Intracranial Hemorrhage in Patients with a Left Ventricular Assist Device.
Tahir RA, Rotman LE, Davis MC, Dupépé EB, Kole MK, Rahman M, Williams CT, Pamboukian SV, Bazydlo M, Walters BC. Intracranial Hemorrhage in Patients with a Left Ventricular Assist Device. World Neurosurg. 2018 May;113:e714-e721.
BACKGROUND: There is a dearth of literature regarding management and outcomes of patients with a left ventricular assist device (LVAD) for advanced heart failure who develop intracranial hemorrhage (ICH). We conducted a case series from 2 centers highlighting patient outcomes and prognostic factors to help clinicians better understand and care for these high-risk patients.
METHODS: A case series from 2 large-volume institutions (defined as large by the Nationwide Inpatient Sample hospital size, i.e., >500 beds both with Departments of Neurosurgery and Advanced Heart Failure-Cardiology) was conducted to clarify the prognosis of patients with an LVAD and ICH. We included patients who were being treated with an LVAD who developed ICH. Patient-specific demographics and data regarding heart failure and intracranial hemorrhage characteristics were collected and analyzed to determine which factors contributed to overall survival.
RESULTS: We analyzed 59 unique ICHs in patients being treated with an LVAD for heart failure. Initial Glasgow Coma Scale score, presence of midline shift, and ICH size were factors found to be predictive of mortality. One institution had a sicker patient population including patients with ICH with lower Glasgow Coma Scale score, presence of midline shift, and greater hemorrhage size, which led to overall higher mortality compared with the second institution.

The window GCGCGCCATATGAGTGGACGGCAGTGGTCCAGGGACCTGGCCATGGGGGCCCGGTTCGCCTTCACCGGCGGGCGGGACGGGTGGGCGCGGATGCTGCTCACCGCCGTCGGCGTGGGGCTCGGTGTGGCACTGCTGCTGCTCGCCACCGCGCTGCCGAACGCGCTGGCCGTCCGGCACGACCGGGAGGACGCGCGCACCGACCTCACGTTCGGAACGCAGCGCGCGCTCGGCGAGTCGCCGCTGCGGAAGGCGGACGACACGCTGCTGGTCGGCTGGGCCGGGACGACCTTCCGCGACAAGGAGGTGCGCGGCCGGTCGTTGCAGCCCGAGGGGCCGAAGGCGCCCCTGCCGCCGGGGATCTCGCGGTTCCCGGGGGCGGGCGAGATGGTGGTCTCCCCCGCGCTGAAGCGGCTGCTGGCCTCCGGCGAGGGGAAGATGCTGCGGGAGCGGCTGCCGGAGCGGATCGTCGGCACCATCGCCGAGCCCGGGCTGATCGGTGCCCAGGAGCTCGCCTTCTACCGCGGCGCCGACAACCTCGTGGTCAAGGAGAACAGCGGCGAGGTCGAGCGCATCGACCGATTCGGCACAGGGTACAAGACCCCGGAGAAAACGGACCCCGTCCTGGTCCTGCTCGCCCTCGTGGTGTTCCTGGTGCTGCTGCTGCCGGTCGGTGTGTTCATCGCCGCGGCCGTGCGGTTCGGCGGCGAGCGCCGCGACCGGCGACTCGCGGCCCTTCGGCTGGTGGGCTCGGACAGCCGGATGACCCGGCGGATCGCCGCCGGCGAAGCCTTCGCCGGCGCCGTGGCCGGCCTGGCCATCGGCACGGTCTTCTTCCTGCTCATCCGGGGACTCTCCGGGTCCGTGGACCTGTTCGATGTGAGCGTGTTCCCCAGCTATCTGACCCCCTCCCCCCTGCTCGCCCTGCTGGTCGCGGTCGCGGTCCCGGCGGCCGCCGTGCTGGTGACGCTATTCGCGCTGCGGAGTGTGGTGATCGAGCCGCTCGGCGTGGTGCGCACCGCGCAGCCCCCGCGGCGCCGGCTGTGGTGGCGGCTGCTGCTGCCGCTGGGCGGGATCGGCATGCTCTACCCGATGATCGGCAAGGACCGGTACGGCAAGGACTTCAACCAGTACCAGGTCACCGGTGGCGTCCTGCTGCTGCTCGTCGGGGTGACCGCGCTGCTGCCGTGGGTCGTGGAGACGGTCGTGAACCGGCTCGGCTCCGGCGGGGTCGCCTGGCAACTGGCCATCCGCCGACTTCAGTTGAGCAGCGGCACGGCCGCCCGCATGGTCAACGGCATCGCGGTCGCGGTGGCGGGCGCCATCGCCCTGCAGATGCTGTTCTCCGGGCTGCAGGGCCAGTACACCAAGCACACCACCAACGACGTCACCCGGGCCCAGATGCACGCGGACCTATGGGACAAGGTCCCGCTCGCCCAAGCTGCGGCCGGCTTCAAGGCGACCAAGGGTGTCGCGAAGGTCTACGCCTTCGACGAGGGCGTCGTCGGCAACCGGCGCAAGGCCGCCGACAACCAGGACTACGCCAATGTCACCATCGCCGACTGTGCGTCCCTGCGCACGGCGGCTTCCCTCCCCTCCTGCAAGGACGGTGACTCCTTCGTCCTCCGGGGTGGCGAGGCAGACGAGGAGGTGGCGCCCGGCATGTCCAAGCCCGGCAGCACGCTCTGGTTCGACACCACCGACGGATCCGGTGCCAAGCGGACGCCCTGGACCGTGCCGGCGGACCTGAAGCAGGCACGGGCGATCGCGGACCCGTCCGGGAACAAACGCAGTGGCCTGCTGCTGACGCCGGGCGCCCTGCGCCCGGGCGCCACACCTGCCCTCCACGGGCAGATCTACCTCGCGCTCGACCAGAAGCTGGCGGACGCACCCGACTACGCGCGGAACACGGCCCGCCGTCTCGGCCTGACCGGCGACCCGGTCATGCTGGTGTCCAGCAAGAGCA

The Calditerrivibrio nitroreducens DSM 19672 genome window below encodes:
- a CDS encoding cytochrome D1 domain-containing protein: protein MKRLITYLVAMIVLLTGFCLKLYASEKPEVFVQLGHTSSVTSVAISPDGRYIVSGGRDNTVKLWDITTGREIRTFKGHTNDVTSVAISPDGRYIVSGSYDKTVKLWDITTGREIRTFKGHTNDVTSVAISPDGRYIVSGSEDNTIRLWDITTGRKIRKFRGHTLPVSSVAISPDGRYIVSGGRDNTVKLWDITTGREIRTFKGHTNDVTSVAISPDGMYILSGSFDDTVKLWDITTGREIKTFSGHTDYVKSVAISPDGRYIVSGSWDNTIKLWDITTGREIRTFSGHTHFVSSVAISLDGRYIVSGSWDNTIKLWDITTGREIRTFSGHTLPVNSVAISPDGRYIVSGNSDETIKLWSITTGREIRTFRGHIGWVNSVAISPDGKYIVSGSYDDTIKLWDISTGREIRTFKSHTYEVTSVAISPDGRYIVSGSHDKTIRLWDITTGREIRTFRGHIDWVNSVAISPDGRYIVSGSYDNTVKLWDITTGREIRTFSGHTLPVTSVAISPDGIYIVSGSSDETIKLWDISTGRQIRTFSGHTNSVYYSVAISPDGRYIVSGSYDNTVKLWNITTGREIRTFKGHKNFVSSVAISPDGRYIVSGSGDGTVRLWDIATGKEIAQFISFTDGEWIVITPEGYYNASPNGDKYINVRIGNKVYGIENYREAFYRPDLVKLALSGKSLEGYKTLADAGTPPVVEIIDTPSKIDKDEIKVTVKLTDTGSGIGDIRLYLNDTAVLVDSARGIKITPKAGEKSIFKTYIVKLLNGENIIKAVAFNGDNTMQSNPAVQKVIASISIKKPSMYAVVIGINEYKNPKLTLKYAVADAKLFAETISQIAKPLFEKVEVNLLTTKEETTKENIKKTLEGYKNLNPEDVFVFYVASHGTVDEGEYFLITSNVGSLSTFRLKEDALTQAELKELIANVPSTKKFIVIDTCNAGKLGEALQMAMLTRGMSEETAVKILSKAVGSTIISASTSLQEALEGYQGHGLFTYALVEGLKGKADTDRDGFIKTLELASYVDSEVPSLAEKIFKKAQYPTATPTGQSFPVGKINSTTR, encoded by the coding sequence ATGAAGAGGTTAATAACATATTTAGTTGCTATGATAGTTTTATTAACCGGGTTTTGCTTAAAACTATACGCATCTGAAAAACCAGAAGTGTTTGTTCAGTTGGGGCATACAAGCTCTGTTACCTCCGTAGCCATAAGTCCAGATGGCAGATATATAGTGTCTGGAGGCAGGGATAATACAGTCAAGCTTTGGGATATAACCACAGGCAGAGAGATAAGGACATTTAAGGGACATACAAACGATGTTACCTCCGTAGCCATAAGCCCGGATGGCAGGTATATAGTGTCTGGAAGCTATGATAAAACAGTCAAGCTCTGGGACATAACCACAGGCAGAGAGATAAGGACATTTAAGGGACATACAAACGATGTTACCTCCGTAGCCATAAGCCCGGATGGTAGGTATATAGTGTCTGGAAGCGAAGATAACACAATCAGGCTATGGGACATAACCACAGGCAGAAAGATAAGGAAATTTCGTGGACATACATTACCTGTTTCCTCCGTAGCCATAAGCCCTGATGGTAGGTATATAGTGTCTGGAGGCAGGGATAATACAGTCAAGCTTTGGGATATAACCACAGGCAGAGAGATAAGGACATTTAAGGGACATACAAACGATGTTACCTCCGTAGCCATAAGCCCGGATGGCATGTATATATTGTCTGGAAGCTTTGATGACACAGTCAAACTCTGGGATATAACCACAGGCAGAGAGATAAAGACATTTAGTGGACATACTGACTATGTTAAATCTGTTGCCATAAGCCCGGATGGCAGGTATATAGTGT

CONCLUSIONS: Patients being treated with an LVAD who develop ICH have poor outcomes. Predictive factors for same-admission mortality are lower initial Glasgow Coma Scale score, presence of midline shift, and greater ICH volume.
Medical Subject Headings
Female; Follow-Up Studies; Heart Ventricles; Heart-Assist Devices; Hospital Mortality; Humans; Intracranial Hemorrhages; Male; Middle Aged; Retrospective Studies